My first DSLRs alluded to above, bought around 2005 (and both still working!), were a Canon EOS 350D (aka Digital Rebel XT) and EOS 400D (Digital Rebel XTi) having 8 & 10 megapixels respectively. The T8i and EOS 90D we have now 24 and 32 megapixels. More megapixels doesn’t automatically mean a better image, but it does give you more room to crop and zoom in post-production. Raw number of pixels isn’t the the only difference, either; the newer cameras have much better intelligence and performance. They handle low light better, focus faster, support more storage, and produce generally better pictures.

So far, so obvious. But the side-effect of this pace of change is that a lot of the advice around SLR photography is outdated; 15 years ago, trying to shoot handheld in anything but ideal light at 400mm or further would have resulted in a blurred, noisy mess. Nowadays, it’s entirely possible to shoot this way and get entirely acceptable results, giving an entirely new dimension to handheld photography.

Other benefits of the last 15 years include bluetooth and wifi capability in cameras, better battery life, USB image download without resorting to card readers, GPS tagging via your smartphone (not 100% reliable yet), and HD video recording and webcam capability.

Approach

Continuing the theme of “SLRs aren’t what they used to be”, gaining the “D” has completely changed the economics of each shot. Film used to give you 24–36 exposures per roll, which you’d have to buy, then send off and pay for development. Modern DSLRs will hold thousands of full-resolution images, which each cost nothing. As such, the days of “picking your shot” are largely gone.

This doesn’t mean you should just point the camera vaguely at the subject and just ”spray and pray”. Not only will that fail to get any decent photos, it’ll rapidly get really expensive in terms of cloud or hard drive storage, and in the time you spend sorting through your images. With typical SD card sizes of 64GB, and laptop drives of 1TB, you can fill your drive in a dozen or so card-fulls. So there’s a balance to meet in terms of making best use of these “free shots”.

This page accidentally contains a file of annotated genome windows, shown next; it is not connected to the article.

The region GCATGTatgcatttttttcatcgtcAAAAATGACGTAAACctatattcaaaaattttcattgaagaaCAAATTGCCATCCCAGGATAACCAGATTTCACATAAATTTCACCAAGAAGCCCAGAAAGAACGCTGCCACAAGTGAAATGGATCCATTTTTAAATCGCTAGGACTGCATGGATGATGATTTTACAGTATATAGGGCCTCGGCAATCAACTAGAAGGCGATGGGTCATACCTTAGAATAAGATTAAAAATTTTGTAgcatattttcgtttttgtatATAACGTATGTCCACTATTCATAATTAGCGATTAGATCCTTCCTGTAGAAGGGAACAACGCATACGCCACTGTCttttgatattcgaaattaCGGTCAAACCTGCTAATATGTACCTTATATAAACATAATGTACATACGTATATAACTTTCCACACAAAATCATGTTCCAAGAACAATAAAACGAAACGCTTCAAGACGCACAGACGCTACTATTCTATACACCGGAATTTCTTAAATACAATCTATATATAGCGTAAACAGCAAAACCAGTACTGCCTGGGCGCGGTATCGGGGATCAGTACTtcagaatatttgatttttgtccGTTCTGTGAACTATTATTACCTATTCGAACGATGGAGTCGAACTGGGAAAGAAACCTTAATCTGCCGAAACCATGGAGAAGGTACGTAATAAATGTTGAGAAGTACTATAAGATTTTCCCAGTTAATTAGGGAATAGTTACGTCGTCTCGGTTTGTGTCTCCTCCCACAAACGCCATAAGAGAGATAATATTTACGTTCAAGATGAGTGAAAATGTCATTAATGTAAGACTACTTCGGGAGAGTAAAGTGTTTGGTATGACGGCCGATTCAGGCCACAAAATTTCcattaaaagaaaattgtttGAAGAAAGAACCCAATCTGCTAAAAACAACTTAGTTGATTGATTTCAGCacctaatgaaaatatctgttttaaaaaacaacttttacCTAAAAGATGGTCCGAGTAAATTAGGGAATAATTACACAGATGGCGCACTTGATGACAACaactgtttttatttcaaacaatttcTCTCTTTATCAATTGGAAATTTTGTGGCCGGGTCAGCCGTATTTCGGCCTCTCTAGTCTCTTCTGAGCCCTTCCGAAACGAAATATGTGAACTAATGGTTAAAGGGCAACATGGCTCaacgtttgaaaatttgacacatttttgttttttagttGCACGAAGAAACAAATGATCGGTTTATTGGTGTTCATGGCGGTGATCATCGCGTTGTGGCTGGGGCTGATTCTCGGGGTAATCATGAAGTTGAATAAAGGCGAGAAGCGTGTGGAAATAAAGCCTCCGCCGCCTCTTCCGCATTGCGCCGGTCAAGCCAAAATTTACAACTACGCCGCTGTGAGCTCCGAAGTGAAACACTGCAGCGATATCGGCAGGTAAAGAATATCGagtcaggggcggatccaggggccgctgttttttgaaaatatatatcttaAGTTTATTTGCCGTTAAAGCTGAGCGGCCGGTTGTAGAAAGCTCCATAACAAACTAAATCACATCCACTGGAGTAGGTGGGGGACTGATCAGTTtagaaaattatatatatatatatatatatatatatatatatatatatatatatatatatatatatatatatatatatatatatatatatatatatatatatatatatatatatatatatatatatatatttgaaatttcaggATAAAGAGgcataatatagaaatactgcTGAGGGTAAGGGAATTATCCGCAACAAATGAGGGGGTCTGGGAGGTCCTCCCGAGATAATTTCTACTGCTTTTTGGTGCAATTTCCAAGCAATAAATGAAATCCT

It’s not something everyone tends to initially consider, but, like at least one human in almost every group photo, birds blink. They also jump around, stick their heads under their wings, hide behind leaves, and generally act like small, feathery toddlers. In particular, when photographing small birds at a distance, it can be hard to see if you’ve got a side, front, or rear view until reviewing the picture. Taking short bursts of photos, rather than single shots, can be a good start in terms of getting a reasonable pose and expression (yes, birds definitely have expressions) in at least one of them.

“Depth of Field” is that range of distances away from the camera which are in focus at the same time. This is a problem we don’t have with the human eye, which scans and refocuses its subject rapidly and automatically. The depth of field in a photo is fixed when it’s taken, and it can be very shallow, particularly when using long lenses. For example, if photographing a small bird 12 feet away with a 400mm lens and a typical aperture, the depth of field can be around one inch. If your camera has focused on the ground, or a twig, an inch in front of it, you’ve got a blurred bird. Taking multiple photos or bursts, and allowing the camera to refocus between them, is going to improve your odds of catching the bird in focus.

You’ll miss most of the shots you do take, too. This is OK. Considering the above constraints, if 1% to 5% of your photos are “good”, you’ve done well.

You will be a potential threat, or an unknown, to most wildlife. The closer you get, the scarier you get, and the higher the chance of your subject either fleeing or hiding (or just randomly deciding to be elsewhere). Take a shot on the way in or while zooming, even if it seems too distant. A “poor” shot beats no shot, and can serve as a memory, an identification aid, and a step towards that “great” shot another day.